1. Commitment: Here, he says:
The first effect of QE is that it represents another form of forward guidance about the path of the fed funds rate. It is a way for the FOMC to signal—in a perhaps more striking way—that it plans to keep the fed funds rate low for an even longer time to come.The idea here is that purchases of long Treasuries reflects a commitment by the Fed to keep short-term nominal interest rates low. Why? By acquiring a portfolio weighted toward long-maturity Treasuries, the Fed is taking on interest rate risk. If short-term interest rates go up, the Fed will have to pay more interest on reserves, which is essentially revolving short-term debt for the Fed, and will suffer a capital loss on its long-maturity assets. Of course, the Fed can (apparently for a long time) keep the interest rate on reserves (and thus the fed funds rate and all other short rates) at a low level and therefore avoid the capital loss and higher cost of revolving short-term debt. Actually acquiring the long-maturity asset portfolio is then a commitment device. Of course, the problem is that the Fed may be committing to something that it would regret sometime in the future. Should the inflation rate start to take off, the Fed might want to tighten monetary policy by increasing the interest rate on reserves. But it will be deterred from doing so because of its long-maturity asset holdings. As a result, the higher inflation rate could become self-fulfilling.
2. QE creates more outside money: This is just the standard open-market-purchase story. We would get the same effect whether the assets the Fed acquires are T-bills or long-maturity Treasuries. Kocherlakota says:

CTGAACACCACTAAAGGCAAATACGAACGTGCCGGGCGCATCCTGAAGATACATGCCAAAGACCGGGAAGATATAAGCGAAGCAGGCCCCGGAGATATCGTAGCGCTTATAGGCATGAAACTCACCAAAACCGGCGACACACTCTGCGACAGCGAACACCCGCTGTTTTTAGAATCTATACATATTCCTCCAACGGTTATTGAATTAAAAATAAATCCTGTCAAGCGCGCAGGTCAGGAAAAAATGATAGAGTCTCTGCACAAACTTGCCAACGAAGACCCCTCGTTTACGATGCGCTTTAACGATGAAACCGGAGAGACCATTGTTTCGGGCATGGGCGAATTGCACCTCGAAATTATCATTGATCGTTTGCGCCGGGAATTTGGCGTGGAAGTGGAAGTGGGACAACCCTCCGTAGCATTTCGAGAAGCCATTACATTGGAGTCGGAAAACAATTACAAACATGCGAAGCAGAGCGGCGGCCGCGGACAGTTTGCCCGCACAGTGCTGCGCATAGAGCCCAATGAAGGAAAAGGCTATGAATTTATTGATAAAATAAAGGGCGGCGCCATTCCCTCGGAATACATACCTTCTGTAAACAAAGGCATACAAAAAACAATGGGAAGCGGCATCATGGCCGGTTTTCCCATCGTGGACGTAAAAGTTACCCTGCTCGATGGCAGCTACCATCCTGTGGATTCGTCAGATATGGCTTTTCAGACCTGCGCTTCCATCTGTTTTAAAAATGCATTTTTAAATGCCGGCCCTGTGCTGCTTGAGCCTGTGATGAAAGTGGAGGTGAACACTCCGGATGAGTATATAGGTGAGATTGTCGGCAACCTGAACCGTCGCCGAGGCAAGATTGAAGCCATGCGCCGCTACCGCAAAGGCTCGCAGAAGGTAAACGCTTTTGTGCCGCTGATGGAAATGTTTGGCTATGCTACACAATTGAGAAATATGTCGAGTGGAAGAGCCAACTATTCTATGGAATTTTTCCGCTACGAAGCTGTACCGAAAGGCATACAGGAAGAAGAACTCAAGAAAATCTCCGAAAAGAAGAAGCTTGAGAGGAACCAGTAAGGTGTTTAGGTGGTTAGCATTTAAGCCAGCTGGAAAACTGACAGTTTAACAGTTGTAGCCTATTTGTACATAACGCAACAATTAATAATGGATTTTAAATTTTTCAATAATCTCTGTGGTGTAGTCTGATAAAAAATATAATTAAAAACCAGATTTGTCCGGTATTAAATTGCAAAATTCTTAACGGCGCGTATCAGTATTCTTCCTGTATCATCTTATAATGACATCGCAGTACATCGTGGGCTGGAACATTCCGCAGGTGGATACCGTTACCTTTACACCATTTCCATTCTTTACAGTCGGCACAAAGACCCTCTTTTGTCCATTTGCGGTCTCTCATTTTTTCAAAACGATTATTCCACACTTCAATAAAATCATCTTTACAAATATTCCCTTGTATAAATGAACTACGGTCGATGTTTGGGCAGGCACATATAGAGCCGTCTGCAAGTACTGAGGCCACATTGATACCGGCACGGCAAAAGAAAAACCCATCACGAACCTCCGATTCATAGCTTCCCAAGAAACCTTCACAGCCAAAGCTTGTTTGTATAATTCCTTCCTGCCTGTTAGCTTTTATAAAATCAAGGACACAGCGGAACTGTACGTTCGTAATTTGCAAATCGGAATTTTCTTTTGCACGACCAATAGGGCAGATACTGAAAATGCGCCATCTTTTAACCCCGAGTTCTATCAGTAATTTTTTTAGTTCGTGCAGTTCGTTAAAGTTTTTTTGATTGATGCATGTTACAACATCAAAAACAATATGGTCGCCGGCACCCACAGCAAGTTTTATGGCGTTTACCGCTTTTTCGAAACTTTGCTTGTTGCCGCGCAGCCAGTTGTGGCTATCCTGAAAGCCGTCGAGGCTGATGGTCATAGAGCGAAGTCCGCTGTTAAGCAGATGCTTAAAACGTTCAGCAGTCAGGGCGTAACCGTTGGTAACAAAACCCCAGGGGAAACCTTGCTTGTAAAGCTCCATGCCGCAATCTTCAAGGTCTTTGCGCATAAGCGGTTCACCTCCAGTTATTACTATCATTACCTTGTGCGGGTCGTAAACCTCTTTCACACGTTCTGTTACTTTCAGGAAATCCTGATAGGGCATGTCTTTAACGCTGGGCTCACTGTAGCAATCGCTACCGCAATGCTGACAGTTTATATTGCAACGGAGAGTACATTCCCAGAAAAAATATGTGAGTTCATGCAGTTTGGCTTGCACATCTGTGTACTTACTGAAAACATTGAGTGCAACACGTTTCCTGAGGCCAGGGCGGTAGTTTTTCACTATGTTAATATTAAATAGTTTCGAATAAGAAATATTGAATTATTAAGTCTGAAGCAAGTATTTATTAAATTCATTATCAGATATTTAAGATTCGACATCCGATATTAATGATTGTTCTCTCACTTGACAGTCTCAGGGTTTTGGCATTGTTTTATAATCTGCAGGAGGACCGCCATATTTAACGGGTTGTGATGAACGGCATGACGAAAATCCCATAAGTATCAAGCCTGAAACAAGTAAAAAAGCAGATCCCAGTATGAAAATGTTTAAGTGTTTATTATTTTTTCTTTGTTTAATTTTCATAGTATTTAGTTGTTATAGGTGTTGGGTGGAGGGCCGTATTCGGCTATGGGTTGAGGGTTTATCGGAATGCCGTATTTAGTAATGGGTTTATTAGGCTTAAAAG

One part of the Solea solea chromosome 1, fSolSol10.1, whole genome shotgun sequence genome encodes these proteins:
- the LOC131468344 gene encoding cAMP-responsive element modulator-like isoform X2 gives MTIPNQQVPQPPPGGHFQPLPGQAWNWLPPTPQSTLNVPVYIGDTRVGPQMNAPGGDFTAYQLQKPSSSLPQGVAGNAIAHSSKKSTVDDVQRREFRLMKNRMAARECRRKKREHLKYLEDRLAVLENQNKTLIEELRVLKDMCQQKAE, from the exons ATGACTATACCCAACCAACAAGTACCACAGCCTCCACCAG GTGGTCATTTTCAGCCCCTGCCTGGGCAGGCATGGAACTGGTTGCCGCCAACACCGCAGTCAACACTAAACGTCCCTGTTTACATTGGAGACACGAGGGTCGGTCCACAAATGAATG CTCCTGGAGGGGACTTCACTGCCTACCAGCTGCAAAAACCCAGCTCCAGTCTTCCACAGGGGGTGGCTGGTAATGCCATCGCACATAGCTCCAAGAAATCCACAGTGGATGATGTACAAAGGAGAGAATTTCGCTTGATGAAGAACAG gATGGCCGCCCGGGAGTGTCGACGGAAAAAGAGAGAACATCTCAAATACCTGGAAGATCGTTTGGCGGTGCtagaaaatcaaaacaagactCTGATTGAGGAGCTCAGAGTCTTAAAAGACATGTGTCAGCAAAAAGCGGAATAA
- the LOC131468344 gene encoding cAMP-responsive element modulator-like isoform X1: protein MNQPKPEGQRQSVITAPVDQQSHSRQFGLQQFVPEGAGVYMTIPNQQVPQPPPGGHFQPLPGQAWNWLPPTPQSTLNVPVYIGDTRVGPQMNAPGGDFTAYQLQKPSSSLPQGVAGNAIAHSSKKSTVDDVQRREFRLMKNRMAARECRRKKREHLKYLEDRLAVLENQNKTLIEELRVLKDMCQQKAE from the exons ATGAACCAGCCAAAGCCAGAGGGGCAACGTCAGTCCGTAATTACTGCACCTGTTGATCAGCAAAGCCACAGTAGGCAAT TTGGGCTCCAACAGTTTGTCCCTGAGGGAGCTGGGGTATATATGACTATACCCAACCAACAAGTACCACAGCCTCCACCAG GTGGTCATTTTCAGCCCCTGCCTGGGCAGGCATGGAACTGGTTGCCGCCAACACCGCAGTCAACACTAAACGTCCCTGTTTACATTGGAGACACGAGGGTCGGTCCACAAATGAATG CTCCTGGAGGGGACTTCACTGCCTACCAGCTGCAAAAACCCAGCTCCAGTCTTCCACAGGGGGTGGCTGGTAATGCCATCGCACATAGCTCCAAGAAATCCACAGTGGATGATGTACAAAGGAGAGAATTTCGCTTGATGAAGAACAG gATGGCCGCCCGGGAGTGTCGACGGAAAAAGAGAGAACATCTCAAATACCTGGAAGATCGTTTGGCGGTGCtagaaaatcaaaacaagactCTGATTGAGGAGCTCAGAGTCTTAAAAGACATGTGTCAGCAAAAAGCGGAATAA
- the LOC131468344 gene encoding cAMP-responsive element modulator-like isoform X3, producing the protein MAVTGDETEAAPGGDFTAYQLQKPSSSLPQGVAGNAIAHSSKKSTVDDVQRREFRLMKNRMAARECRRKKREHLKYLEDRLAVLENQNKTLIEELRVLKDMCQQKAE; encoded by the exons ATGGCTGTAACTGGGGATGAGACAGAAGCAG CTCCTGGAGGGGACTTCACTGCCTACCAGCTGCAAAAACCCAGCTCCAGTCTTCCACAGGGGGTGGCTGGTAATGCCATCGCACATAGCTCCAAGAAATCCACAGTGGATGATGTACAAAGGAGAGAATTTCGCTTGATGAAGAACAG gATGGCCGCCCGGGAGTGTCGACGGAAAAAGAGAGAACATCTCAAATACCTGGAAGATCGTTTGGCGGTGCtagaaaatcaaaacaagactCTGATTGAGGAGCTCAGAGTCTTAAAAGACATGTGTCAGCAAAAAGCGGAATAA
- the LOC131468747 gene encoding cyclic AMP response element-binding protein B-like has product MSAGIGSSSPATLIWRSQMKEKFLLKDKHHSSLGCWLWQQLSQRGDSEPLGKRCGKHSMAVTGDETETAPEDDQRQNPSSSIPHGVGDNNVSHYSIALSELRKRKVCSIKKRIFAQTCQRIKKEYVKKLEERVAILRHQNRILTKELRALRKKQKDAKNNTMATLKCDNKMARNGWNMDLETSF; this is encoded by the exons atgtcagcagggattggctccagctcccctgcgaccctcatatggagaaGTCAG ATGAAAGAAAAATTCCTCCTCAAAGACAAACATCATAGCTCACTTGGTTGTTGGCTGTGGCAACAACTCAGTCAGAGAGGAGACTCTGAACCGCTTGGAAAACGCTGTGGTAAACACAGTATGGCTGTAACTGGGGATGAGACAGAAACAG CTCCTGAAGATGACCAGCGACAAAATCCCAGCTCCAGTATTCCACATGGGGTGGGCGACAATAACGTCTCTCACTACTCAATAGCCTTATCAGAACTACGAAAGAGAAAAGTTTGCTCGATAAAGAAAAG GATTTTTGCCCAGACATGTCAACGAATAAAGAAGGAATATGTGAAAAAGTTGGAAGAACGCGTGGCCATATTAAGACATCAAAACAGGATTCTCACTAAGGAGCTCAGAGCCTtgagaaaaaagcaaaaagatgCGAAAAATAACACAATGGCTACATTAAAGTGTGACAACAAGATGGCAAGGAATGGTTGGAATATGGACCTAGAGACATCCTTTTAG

Second, QE creates more reserves in banks’ accounts with the Fed. The standard intuition is that this kind of reserve creation is inflationary. Banks can only offer checkable deposits in proportion to their reserves. Economists view checkable deposits as a form of money because, like cash, checkable deposits make many transactions easier. In this sense, bank reserves held with the Fed are licenses for banks to create a certain amount of money. By giving out more licenses, the FOMC is allowing banks to create more money. More money chasing the same amount of goods—voila, inflation.Kocherlakota's "basic logic" is the standard money multiplier story that can be found in many money and banking and intermediate macro textbooks. If we could pass a law to ban discussion of the money multiplier, I think that would be great. First, even in the context of a banking system with binding reserve requirements, the money multiplier story is of little use for thinking about the causes of inflation. For example, suppose that we had a reserve requirement on apples. If I have a stock of apples for sale, I am required to hold a reserves, say 10% of the value of stock of apples, in a reserve account with the central bank. Suppose this reserve requirement is binding. Now, the central bank doubles the stock of reserves, thus increasing the "licenses" to sell apples. What will happen ultimately is that the nominal stock of apples for sale will double, as will all prices. In the long run, we certainly would not expect the stock of apples for sale to change. There is an apple multiplier at work here: for each unit of reserves there are 10 apples, in nominal terms, and for each extra unit increase in reserves by the central bank, there has to ultimately be an increase of 10 units (in nominal terms) in apples. However, it's not the increase in the nominal quantity of apples that is causing all prices to double ultimately, it's the increase in the quantity of outside money. In practice, even if we have binding reserve requirements, what is causing inflation is growth in the stock of outside money (currency plus reserves). Growth in the stock of the liabilities of private financial intermediaries (the apples) is neither necessary nor sufficient for inflation.